a person convicted of an offence committed after that section comes into force.

Criminal Justice and Courts BillPage 33

30 Duty to review criminal courts charge

(1) After the end of the initial period, the Lord Chancellor must carry out a review
of the operation of Part 2A of the Prosecution of Offences Act 1985 (inserted by
section 29).

(2) 5“The initial period” is the period of 3 years beginning with the day on which
section 29(1) comes into force.

(3) If the Lord Chancellor considers it appropriate, having regard to the
conclusions reached on the review, the Lord Chancellor must by regulations
repeal Part 2A of the Prosecution of Offences Act 1985.

(4) 10Regulations under this section may include consequential, transitional,
transitory and saving provision, including provision amending an Act
(whenever passed or made).

(5) Regulations under this section are to be made by statutory instrument.

(6) A statutory instrument containing regulations under this section may not be
15made unless a draft of the instrument has been laid before, and approved by a
resolution of, each House of Parliament.

Collection of fines etc

31 Variation of collection orders etc

(1) Schedule 5 to the Courts Act 2003 (collection of fines and other sums imposed
20on conviction) is amended as follows.

(2) For paragraph 21 (application of Part 6: variation of collection orders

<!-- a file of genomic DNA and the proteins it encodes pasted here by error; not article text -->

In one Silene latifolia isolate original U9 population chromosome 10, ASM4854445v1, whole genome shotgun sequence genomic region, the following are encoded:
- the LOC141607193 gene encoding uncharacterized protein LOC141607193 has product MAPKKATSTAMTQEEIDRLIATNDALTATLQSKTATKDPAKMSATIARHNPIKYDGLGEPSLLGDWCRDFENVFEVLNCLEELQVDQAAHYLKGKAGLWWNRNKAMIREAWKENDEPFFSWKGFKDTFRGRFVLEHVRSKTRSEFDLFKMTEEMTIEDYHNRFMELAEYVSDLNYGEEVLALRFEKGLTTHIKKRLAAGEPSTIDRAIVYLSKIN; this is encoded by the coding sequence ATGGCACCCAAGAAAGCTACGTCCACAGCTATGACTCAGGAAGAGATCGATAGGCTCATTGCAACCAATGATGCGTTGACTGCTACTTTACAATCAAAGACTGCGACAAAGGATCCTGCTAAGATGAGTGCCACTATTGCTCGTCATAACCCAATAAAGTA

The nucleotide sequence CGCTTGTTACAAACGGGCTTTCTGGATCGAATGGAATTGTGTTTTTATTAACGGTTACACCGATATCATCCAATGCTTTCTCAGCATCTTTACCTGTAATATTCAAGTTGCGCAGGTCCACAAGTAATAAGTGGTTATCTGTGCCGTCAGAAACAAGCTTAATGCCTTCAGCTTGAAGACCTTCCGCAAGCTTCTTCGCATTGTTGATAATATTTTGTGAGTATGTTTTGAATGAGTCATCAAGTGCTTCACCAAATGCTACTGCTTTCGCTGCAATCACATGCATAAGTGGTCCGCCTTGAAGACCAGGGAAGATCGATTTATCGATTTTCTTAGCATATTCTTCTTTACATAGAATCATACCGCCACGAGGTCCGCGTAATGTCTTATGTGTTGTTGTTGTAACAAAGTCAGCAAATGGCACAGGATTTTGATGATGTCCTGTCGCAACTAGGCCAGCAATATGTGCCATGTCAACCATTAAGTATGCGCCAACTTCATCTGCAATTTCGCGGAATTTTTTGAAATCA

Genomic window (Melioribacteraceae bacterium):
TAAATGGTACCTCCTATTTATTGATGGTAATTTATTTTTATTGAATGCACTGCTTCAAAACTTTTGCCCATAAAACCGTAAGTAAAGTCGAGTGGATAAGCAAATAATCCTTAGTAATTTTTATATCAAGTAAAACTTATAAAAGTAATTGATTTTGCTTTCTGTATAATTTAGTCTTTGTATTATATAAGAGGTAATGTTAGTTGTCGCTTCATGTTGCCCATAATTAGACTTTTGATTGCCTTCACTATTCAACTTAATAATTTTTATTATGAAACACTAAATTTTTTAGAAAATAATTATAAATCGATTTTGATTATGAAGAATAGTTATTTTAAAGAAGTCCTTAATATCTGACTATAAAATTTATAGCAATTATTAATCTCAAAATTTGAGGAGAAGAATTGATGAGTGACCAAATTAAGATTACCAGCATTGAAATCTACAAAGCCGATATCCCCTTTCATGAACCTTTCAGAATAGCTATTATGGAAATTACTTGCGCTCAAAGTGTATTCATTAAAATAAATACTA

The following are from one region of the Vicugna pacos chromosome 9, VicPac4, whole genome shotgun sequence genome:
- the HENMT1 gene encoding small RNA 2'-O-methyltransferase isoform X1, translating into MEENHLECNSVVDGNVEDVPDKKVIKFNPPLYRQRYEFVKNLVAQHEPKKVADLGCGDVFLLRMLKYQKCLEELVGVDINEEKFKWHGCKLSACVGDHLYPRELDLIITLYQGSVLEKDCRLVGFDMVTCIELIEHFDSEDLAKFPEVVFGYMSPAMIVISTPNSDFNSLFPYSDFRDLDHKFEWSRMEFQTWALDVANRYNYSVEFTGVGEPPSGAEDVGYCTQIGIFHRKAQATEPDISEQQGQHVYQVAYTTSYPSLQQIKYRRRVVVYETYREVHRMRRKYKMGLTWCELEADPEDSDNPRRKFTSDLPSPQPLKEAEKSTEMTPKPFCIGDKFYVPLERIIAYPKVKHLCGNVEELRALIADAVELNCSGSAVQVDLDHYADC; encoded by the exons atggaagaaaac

containing payment terms) substitute—

21 This Part applies if—

(a) the court has made a collection order, and

(b) 25the order contains payment terms but does not contain
reserve terms.

(3) In paragraph 22 (variation of collection order)—

(a) omit sub-paragraph (1),

(b) in sub-paragraph (2), for “P may apply for” substitute “P may at any
30time apply to the fines officer under this paragraph for”,

(c) in sub-paragraph (4)(a), omit “in P’s favour”,

(d) after sub-paragraph (4) insert—

(4A) The fines officer may not vary the payment terms under sub-
paragraph (4)(a) so that they are less favourable to P without
35P’s consent., and

(e) for sub-paragraph (7) substitute—

(7) The fines officer may not vary the order so that it states
reserve terms which are less favourable to P than the
payment terms without P’s consent.

(4) 40In paragraph 25 (application of Part 7: effect of first default on collection order

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containing payment terms), for paragraphs (a) and (b) substitute—

(a) an application to a fines officer under paragraph 22
(application for variation of order or for attachment of
earnings order etc) that was made at a time when P was not
5in default on the collection order;

(b) an appeal under paragraph 23 against a decision of a fines
officer on an application described in paragraph (a);.

(5) In paragraph 31 (variation of reserve terms)—

(a) for sub-paragraph (1) substitute—

(1) 10P may, at any time after the date of a payment notice under
paragraph 30, apply to the fines officer for the reserve terms
to be varied.,

(b) in sub-paragraph (3)(a), omit “in P’s favour”, and

(c) after sub-paragraph (3) insert—

(3A) 15The fines officer may not vary the reserve terms under sub-
paragraph (3)(a) so that they are less favourable to P without
P’s consent.

(6) In paragraph 37 (functions of fines officer in relation to defaulters: referral or
further steps notice), in sub-paragraph (1)(c), for sub-paragraphs (i) and (ii)
20substitute—

(i) an application to a fines officer under paragraph 31
(application for variation of reserve terms) that was